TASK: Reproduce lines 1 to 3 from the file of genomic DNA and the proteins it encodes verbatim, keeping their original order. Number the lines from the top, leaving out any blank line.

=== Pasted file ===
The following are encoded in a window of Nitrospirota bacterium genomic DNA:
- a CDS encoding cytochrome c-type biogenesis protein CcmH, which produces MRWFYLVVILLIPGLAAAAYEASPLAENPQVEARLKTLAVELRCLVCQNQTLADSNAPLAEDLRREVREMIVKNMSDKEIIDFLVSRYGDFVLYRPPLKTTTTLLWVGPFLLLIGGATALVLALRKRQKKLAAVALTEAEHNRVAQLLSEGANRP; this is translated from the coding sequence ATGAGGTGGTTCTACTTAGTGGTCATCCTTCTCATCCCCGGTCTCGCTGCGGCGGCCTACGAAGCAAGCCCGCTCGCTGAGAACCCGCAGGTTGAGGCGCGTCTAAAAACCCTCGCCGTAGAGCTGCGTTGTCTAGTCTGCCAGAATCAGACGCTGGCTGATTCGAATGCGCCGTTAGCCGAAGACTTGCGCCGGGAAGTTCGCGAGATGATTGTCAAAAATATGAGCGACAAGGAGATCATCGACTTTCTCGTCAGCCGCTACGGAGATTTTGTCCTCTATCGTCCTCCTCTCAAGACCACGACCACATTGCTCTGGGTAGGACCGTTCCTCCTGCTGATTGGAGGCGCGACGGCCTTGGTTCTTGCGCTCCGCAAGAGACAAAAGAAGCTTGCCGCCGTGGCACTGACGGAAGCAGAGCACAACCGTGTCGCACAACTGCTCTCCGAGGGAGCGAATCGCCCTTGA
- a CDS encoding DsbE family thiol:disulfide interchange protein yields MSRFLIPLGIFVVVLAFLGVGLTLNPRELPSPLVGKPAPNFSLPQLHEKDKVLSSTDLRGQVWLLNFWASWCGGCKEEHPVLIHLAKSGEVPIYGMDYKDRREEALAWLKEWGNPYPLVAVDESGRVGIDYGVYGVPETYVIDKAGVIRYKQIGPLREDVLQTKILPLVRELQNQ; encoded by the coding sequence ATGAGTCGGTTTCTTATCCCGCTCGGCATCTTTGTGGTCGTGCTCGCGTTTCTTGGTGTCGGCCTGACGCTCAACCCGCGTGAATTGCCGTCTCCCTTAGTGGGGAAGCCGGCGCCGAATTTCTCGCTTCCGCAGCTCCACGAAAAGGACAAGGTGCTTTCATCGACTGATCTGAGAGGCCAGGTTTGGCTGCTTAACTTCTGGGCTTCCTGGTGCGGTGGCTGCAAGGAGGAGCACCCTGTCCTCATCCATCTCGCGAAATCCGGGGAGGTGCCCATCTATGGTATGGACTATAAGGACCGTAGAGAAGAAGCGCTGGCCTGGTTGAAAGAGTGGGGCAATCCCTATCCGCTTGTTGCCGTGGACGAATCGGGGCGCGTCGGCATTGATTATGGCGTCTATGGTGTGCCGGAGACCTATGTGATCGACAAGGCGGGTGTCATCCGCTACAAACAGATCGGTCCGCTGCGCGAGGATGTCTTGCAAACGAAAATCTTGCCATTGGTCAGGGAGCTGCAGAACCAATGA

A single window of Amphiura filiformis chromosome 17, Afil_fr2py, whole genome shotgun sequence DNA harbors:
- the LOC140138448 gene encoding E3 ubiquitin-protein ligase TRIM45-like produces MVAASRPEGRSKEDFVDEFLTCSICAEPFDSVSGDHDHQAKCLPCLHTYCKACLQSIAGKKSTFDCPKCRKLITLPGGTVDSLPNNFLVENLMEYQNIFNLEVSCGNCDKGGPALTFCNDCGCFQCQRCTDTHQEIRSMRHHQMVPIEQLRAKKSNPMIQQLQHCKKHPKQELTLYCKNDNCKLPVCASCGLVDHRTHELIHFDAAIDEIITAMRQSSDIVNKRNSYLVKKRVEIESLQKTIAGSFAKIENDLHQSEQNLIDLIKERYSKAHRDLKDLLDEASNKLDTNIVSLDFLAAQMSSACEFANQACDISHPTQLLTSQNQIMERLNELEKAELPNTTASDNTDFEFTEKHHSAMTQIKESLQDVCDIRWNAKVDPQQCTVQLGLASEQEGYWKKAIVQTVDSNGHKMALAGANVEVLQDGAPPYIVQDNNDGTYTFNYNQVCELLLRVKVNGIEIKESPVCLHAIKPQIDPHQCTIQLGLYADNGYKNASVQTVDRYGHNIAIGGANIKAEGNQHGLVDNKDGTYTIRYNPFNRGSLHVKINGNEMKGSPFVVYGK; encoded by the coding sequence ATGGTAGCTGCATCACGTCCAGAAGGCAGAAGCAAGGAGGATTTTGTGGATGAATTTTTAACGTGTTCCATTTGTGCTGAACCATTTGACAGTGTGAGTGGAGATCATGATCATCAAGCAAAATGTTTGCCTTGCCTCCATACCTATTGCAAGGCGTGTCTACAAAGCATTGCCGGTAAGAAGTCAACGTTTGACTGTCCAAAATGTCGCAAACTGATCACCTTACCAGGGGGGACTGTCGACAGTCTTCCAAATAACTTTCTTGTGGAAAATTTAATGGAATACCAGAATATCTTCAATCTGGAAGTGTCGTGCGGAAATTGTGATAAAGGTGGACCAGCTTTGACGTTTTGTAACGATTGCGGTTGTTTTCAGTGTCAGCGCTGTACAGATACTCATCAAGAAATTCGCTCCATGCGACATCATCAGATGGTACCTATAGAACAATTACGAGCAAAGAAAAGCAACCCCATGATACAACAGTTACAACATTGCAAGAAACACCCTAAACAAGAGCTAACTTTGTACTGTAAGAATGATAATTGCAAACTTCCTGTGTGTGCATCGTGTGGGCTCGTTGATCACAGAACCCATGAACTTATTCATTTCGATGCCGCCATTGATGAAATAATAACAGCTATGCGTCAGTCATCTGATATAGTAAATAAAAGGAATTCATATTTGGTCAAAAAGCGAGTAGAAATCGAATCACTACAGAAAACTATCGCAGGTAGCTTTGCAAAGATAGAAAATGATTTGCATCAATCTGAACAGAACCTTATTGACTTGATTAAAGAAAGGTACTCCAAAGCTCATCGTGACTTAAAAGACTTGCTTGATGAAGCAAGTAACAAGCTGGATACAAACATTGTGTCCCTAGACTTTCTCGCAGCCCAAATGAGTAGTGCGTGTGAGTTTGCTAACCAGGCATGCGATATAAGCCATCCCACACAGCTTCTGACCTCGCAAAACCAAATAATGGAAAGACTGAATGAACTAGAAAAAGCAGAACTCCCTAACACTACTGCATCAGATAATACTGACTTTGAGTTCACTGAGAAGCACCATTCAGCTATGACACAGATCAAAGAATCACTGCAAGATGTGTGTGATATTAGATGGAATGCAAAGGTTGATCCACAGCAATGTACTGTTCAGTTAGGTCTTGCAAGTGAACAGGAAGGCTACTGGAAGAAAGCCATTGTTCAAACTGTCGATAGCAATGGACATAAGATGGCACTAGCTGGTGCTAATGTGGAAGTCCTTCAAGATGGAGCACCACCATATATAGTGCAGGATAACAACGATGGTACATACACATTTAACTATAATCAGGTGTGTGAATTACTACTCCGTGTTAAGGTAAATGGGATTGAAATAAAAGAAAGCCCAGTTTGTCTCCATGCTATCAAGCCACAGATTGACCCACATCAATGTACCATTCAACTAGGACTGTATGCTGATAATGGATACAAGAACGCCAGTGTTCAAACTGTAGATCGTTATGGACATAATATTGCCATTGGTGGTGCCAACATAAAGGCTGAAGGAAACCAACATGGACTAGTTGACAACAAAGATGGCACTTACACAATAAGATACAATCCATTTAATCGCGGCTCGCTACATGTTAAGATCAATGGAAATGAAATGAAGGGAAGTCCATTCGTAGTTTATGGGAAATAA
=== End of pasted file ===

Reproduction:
The following are encoded in a window of Nitrospirota bacterium genomic DNA:
- a CDS encoding cytochrome c-type biogenesis protein CcmH, which produces MRWFYLVVILLIPGLAAAAYEASPLAENPQVEARLKTLAVELRCLVCQNQTLADSNAPLAEDLRREVREMIVKNMSDKEIIDFLVSRYGDFVLYRPPLKTTTTLLWVGPFLLLIGGATALVLALRKRQKKLAAVALTEAEHNRVAQLLSEGANRP; this is translated from the coding sequence ATGAGGTGGTTCTACTTAGTGGTCATCCTTCTCATCCCCGGTCTCGCTGCGGCGGCCTACGAAGCAAGCCCGCTCGCTGAGAACCCGCAGGTTGAGGCGCGTCTAAAAACCCTCGCCGTAGAGCTGCGTTGTCTAGTCTGCCAGAATCAGACGCTGGCTGATTCGAATGCGCCGTTAGCCGAAGACTTGCGCCGGGAAGTTCGCGAGATGATTGTCAAAAATATGAGCGACAAGGAGATCATCGACTTTCTCGTCAGCCGCTACGGAGATTTTGTCCTCTATCGTCCTCCTCTCAAGACCACGACCACATTGCTCTGGGTAGGACCGTTCCTCCTGCTGATTGGAGGCGCGACGGCCTTGGTTCTTGCGCTCCGCAAGAGACAAAAGAAGCTTGCCGCCGTGGCACTGACGGAAGCAGAGCACAACCGTGTCGCACAACTGCTCTCCGAGGGAGCGAATCGCCCTTGA
- a CDS encoding DsbE family thiol:disulfide interchange protein yields MSRFLIPLGIFVVVLAFLGVGLTLNPRELPSPLVGKPAPNFSLPQLHEKDKVLSSTDLRGQVWLLNFWASWCGGCKEEHPVLIHLAKSGEVPIYGMDYKDRREEALAWLKEWGNPYPLVAVDESGRVGIDYGVYGVPETYVIDKAGVIRYKQIGPLREDVLQTKILPLVRELQNQ; encoded by the coding sequence ATGAGTCGGTTTCTTATCCCGCTCGGCATCTTTGTGGTCGTGCTCGCGTTTCTTGGTGTCGGCCTGACGCTCAACCCGCGTGAATTGCCGTCTCCCTTAGTGGGGAAGCCGGCGCCGAATTTCTCGCTTCCGCAGCTCCACGAAAAGGACAAGGTGCTTTCATCGACTGATCTGAGAGGCCAGGTTTGGCTGCTTAACTTCTGGGCTTCCTGGTGCGGTGGCTGCAAGGAGGAGCACCCTGTCCTCATCCATCTCGCGAAATCCGGGGAGGTGCCCATCTATGGTATGGACTATAAGGACCGTAGAGAAGAAGCGCTGGCCTGGTTGAAAGAGTGGGGCAATCCCTATCCGCTTGTTGCCGTGGACGAATCGGGGCGCGTCGGCATTGATTATGGCGTCTATGGTGTGCCGGAGACCTATGTGATCGACAAGGCGGGTGTCATCCGCTACAAACAGATCGGTCCGCTGCGCGAGGATGTCTTGCAAACGAAAATCTTGCCATTGGTCAGGGAGCTGCAGAACCAATGA